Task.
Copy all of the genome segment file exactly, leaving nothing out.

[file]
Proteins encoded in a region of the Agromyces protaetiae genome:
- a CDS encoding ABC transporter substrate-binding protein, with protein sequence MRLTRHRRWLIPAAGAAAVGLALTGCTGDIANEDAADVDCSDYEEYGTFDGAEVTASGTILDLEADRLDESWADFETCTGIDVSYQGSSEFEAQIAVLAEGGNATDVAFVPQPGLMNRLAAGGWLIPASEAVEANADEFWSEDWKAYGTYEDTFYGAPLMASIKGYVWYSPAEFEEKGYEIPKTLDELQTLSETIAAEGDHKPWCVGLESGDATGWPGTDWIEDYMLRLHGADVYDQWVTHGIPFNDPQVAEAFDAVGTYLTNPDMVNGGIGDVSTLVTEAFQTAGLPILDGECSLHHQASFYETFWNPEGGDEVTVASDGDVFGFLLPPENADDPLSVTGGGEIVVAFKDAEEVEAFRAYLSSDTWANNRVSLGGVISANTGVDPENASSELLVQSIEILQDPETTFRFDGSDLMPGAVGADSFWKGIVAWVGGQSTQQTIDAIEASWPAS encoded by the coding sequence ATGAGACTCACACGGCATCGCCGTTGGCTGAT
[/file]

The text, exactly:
Proteins encoded in a region of the Agromyces protaetiae genome:
- a CDS encoding ABC transporter substrate-binding protein, with protein sequence MRLTRHRRWLIPAAGAAAVGLALTGCTGDIANEDAADVDCSDYEEYGTFDGAEVTASGTILDLEADRLDESWADFETCTGIDVSYQGSSEFEAQIAVLAEGGNATDVAFVPQPGLMNRLAAGGWLIPASEAVEANADEFWSEDWKAYGTYEDTFYGAPLMASIKGYVWYSPAEFEEKGYEIPKTLDELQTLSETIAAEGDHKPWCVGLESGDATGWPGTDWIEDYMLRLHGADVYDQWVTHGIPFNDPQVAEAFDAVGTYLTNPDMVNGGIGDVSTLVTEAFQTAGLPILDGECSLHHQASFYETFWNPEGGDEVTVASDGDVFGFLLPPENADDPLSVTGGGEIVVAFKDAEEVEAFRAYLSSDTWANNRVSLGGVISANTGVDPENASSELLVQSIEILQDPETTFRFDGSDLMPGAVGADSFWKGIVAWVGGQSTQQTIDAIEASWPAS encoded by the coding sequence ATGAGACTCACACGGCATCGCCGTTGGCTGAT